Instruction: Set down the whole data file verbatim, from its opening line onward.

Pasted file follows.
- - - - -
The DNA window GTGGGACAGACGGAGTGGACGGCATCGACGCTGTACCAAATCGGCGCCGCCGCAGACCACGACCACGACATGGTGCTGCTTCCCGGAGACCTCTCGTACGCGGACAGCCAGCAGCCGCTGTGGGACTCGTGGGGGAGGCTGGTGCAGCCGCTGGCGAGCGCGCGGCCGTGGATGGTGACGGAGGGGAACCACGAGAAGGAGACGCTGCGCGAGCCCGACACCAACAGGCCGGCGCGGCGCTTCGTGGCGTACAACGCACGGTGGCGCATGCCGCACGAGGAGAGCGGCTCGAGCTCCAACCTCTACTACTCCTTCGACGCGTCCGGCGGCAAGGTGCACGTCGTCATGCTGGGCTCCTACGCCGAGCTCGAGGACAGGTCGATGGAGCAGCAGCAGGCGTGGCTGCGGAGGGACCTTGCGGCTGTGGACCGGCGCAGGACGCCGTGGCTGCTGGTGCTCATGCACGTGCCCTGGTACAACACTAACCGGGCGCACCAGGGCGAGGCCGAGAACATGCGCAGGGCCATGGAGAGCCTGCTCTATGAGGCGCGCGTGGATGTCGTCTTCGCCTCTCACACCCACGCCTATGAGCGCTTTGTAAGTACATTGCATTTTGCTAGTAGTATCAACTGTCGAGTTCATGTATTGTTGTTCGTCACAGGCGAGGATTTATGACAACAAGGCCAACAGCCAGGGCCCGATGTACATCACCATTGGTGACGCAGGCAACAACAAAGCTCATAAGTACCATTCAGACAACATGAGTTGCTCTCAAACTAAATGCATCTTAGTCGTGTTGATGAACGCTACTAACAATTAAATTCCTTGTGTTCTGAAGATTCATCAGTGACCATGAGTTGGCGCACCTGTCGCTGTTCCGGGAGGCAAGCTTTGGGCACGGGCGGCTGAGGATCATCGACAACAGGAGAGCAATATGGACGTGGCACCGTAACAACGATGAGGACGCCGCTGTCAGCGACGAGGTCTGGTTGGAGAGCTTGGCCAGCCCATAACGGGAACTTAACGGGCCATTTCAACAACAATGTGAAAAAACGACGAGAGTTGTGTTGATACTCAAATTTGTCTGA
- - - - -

The DNA window GTGGGACAGACGGAGTGGACGGCATCGACGCTGTACCAAATCGGCGCCGCCGCAGACCACGACCACGACATGGTGCTGCTTCCCGGAGACCTCTCGTACGCGGACAGCCAGCAGCCGCTGTGGGACTCGTGGGGGAGGCTGGTGCAGCCGCTGGCGAGCGCGCGGCCGTGGATGGTGACGGAGGGGAACCACGAGAAGGAGACGCTGCGCGAGCCCGACACCAACAGGCCGGCGCGGCGCTTCGTGGCGTACAACGCACGGTGGCGCATGCCGCACGAGGAGAGCGGCTCGAGCTCCAACCTCTACTACTCCTTCGACGCGTCCGGCGGCAAGGTGCACGTCGTCATGCTGGGCTCCTACGCCGAGCTCGAGGACAGGTCGATGGAGCAGCAGCAGGCGTGGCTGCGGAGGGACCTTGCGGCTGTGGACCGGCGCAGGACGCCGTGGCTGCTGGTGCTCATGCACGTGCCCTGGTACAACACTAACCGGGCGCACCAGGGCGAGGCCGAGAACATGCGCAGGGCCATGGAGAGCCTGCTCTATGAGGCGCGCGTGGATGTCGTCTTCGCCTCTCACACCCACGCCTATGAGCGCTTTGTAAGTACATTGCATTTTGCTAGTAGTATCAACTGTCGAGTTCATGTATTGTTGTTCGTCACAGGCGAGGATTTATGACAACAAGGCCAACAGCCAGGGCCCGATGTACATCACCATTGGTGACGCAGGCAACAACAAAGCTCATAAGTACCATTCAGACAACATGAGTTGCTCTCAAACTAAATGCATCTTAGTCGTGTTGATGAACGCTACTAACAATTAAATTCCTTGTGTTCTGAAGATTCATCAGTGACCATGAGTTGGCGCACCTGTCGCTGTTCCGGGAGGCAAGCTTTGGGCACGGGCGGCTGAGGATCATCGACAACAGGAGAGCAATATGGACGTGGCACCGTAACAACGATGAGGACGCCGCTGTCAGCGACGAGGTCTGGTTGGAGAGCTTGGCCAGCCCATAACGGGAACTTAACGGGCCATTTCAACAACAATGTGAAAAAACGACGAGAGTTGTGTTGATACTCAAATTTGTCTGA